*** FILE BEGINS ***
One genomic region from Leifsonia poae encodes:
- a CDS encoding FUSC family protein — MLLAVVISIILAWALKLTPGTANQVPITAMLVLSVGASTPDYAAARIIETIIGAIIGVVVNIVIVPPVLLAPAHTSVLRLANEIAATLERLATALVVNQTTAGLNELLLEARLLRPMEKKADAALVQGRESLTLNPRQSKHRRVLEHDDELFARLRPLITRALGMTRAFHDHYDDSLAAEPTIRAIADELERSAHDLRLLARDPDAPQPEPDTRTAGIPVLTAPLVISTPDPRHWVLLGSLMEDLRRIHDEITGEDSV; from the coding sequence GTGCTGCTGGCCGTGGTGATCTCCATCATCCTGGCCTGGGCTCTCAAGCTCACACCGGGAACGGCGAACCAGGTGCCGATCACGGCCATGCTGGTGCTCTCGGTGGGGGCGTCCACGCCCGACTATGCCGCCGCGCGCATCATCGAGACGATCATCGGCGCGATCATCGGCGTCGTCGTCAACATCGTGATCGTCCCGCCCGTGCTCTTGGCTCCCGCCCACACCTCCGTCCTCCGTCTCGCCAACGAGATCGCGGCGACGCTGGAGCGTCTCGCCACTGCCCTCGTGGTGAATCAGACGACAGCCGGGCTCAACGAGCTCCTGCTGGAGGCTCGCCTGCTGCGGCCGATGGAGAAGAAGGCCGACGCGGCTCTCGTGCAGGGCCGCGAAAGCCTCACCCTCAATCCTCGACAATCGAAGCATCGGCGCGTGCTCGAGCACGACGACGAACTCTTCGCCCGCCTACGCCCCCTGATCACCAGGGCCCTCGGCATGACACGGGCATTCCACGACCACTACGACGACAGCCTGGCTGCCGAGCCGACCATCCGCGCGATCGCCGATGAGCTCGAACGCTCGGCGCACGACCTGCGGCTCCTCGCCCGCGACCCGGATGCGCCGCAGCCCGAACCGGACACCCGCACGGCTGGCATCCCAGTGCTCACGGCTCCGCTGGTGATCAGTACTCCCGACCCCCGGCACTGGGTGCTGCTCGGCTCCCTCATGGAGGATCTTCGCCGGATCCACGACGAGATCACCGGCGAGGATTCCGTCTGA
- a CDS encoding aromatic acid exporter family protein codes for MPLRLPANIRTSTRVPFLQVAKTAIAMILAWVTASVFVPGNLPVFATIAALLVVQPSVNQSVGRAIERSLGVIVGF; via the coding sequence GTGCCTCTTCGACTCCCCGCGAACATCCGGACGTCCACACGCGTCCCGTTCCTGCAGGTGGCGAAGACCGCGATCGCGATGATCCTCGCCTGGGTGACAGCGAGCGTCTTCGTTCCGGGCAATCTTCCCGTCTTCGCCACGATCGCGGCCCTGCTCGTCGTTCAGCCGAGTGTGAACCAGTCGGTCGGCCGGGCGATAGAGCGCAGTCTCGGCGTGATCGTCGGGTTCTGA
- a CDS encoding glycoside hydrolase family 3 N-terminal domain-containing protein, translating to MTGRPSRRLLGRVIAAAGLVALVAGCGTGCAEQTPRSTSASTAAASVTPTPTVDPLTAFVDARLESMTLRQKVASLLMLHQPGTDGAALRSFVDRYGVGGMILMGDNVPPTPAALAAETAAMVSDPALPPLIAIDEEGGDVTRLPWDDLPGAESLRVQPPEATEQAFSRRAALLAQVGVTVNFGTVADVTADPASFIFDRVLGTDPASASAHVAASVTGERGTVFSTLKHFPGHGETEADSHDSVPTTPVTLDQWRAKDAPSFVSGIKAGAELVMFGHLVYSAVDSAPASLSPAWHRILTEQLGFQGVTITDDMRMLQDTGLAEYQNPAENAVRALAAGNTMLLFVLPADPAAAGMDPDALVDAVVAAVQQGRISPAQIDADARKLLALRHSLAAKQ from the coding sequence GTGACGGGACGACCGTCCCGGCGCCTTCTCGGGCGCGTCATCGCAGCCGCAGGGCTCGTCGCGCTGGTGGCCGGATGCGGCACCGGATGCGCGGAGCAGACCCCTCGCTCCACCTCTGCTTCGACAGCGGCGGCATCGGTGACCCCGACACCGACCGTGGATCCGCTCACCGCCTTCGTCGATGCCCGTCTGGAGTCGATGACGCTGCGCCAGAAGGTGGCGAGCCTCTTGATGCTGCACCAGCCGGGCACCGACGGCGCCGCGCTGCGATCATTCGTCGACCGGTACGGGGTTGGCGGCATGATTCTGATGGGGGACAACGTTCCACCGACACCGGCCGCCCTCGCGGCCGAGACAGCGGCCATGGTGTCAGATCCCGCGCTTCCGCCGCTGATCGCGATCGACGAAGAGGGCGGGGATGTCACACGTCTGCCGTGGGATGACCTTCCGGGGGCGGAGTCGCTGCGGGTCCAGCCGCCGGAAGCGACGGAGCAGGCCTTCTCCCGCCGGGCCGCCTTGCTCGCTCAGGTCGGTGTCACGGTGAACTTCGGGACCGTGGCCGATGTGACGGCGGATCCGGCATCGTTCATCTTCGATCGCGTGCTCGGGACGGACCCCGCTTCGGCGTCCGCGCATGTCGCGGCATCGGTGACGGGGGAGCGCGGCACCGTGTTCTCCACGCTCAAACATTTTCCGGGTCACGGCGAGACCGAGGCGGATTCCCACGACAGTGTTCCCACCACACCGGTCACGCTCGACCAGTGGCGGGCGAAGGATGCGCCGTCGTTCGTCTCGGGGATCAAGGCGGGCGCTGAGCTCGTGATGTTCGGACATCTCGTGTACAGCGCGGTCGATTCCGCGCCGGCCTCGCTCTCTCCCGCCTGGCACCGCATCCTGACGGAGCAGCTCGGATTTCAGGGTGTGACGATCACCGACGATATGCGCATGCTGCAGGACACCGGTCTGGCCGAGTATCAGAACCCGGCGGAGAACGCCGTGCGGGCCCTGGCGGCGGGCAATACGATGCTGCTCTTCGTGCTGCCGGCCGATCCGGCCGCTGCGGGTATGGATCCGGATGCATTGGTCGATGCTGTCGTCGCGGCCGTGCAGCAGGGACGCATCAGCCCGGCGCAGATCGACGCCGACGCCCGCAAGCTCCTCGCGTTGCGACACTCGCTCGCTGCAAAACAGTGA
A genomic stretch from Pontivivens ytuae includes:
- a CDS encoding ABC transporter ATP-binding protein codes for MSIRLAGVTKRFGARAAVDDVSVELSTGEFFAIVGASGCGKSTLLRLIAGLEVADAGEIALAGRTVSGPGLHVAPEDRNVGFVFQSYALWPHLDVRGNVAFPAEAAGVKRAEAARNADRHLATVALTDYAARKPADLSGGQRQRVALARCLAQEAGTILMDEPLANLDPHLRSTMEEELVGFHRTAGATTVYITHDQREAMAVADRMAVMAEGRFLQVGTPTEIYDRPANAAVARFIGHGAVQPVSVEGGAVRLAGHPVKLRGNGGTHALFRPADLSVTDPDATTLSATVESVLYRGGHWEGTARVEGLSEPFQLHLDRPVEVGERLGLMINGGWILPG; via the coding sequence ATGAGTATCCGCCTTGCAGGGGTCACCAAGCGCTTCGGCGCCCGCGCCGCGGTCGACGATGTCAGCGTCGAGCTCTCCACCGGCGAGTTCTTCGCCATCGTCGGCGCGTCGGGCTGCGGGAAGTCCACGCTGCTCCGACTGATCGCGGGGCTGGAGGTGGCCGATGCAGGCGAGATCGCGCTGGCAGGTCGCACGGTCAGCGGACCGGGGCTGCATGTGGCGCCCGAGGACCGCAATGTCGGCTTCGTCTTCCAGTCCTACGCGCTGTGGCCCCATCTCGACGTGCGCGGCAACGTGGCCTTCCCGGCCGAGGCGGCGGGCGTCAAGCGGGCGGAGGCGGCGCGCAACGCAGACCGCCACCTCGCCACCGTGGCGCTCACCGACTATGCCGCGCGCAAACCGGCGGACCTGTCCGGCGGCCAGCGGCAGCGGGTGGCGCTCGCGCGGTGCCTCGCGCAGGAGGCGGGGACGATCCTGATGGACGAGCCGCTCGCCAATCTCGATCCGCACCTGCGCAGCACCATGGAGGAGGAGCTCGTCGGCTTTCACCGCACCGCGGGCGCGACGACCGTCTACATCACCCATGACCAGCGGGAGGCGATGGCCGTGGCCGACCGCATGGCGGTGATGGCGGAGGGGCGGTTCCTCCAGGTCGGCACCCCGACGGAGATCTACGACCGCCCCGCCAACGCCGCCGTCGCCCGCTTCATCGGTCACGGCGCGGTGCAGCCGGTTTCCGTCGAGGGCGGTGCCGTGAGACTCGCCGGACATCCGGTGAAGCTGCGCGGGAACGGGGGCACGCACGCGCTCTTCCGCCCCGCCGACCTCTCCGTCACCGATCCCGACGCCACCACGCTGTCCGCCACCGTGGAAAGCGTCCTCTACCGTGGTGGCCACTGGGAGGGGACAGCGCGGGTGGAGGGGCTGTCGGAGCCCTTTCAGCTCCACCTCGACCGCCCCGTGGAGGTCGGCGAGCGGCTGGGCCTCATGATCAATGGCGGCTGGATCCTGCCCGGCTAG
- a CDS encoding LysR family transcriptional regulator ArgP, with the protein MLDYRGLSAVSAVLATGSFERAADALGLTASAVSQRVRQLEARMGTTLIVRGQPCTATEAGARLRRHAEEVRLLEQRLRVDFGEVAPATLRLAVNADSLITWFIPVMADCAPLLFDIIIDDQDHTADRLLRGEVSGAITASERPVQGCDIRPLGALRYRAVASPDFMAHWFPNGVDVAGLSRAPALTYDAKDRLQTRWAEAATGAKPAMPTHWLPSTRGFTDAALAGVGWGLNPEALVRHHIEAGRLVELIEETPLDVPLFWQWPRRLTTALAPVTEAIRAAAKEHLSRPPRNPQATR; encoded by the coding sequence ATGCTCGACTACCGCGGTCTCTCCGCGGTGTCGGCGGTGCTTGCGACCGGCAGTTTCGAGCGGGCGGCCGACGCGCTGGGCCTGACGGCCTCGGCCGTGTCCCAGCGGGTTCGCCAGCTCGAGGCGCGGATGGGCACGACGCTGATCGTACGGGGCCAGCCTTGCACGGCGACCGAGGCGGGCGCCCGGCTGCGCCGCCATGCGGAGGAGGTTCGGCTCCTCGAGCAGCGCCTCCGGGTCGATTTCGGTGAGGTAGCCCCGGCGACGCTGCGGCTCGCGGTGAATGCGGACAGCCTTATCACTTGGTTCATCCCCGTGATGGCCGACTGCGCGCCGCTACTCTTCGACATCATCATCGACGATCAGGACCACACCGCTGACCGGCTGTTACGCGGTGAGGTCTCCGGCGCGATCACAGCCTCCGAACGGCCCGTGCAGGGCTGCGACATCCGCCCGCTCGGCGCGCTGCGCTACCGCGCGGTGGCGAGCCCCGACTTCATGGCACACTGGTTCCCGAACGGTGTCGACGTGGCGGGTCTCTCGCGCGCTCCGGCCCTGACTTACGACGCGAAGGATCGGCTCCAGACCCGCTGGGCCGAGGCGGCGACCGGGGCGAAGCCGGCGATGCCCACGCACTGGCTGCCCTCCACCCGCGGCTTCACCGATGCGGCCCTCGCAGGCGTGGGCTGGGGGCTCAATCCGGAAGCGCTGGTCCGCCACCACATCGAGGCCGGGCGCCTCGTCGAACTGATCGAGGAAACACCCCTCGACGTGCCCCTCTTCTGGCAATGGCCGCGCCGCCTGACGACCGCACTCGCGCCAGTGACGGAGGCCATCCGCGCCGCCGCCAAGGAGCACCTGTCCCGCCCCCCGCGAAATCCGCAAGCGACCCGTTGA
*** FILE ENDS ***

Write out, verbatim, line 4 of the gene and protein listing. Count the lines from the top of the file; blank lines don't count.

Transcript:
- a CDS encoding glycoside hydrolase family 3 N-terminal domain-containing protein, translating to MTGRPSRRLLGRVIAAAGLVALVAGCGTGCAEQTPRSTSASTAAASVTPTPTVDPLTAFVDARLESMTLRQKVASLLMLHQPGTDGAALRSFVDRYGVGGMILMGDNVPPTPAALAAETAAMVSDPALPPLIAIDEEGGDVTRLPWDDLPGAESLRVQPPEATEQAFSRRAALLAQVGVTVNFGTVADVTADPASFIFDRVLGTDPASASAHVAASVTGERGTVFSTLKHFPGHGETEADSHDSVPTTPVTLDQWRAKDAPSFVSGIKAGAELVMFGHLVYSAVDSAPASLSPAWHRILTEQLGFQGVTITDDMRMLQDTGLAEYQNPAENAVRALAAGNTMLLFVLPADPAAAGMDPDALVDAVVAAVQQGRISPAQIDADARKLLALRHSLAAKQ from the coding sequence GTGACGGGACGACCGTCCCGGCGCCTTCTCGGGCGCGTCATCGCAGCCGCAGGGCTCGTCGCGCTGGTGGCCGGATGCGGCACCGGATGCGCGGAGCAGACCCCTCGCTCCACCTCTGCTTCGACAGCGGCGGCATCGGTGACCCCGACACCGACCGTGGATCCGCTCACCGCCTTCGTCGATGCCCGTCTGGAGTCGATGACGCTGCGCCAGAAGGTGGCGAGCCTCTTGATGCTGCACCAGCCGGGCACCGACGGCGCCGCGCTGCGATCATTCGTCGACCGGTACGGGGTTGGCGGCATGATTCTGATGGGGGACAACGTTCCACCGACACCGGCCGCCCTCGCGGCCGAGACAGCGGCCATGGTGTCAGATCCCGCGCTTCCGCCGCTGATCGCGATCGACGAAGAGGGCGGGGATGTCACACGTCTGCCGTGGGATGACCTTCCGGGGGCGGAGTCGCTGCGGGTCCAGCCGCCGGAAGCGACGGAGCAGGCCTTCTCCCGCCGGGCCGCCTTGCTCGCTCAGGTCGGTGTCACGGTGAACTTCGGGACCGTGGCCGATGTGACGGCGGATCCGGCATCGTTCATCTTCGATCGCGTGCTCGGGACGGACCCCGCTTCGGCGTCCGCGCATGTCGCGGCATCGGTGACGGGGGAGCGCGGCACCGTGTTCTCCACGCTCAAACATTTTCCGGGTCACGGCGAGACCGAGGCGGATTCCCACGACAGTGTTCCCACCACACCGGTCACGCTCGACCAGTGGCGGGCGAAGGATGCGCCGTCGTTCGTCTCGGGGATCAAGGCGGGCGCTGAGCTCGTGATGTTCGGACATCTCGTGTACAGCGCGGTCGATTCCGCGCCGGCCTCGCTCTCTCCCGCCTGGCACCGCATCCTGACGGAGCAGCTCGGATTTCAGGGTGTGACGATCACCGACGATATGCGCATGCTGCAGGACACCGGTCTGGCCGAGTATCAGAACCCGGCGGAGAACGCCGTGCGGGCCCTGGCGGCGGGCAATACGATGCTGCTCTTCGTGCTGCCGGCCGATCCGGCCGCTGCGGGTATGGATCCGGATGCATTGGTCGATGCTGTCGTCGCGGCCGTGCAGCAGGGACGCATCAGCCCGGCGCAGATCGACGCCGACGCCCGCAAGCTCCTCGCGTTGCGACACTCGCTCGCTGCAAAACAGTGA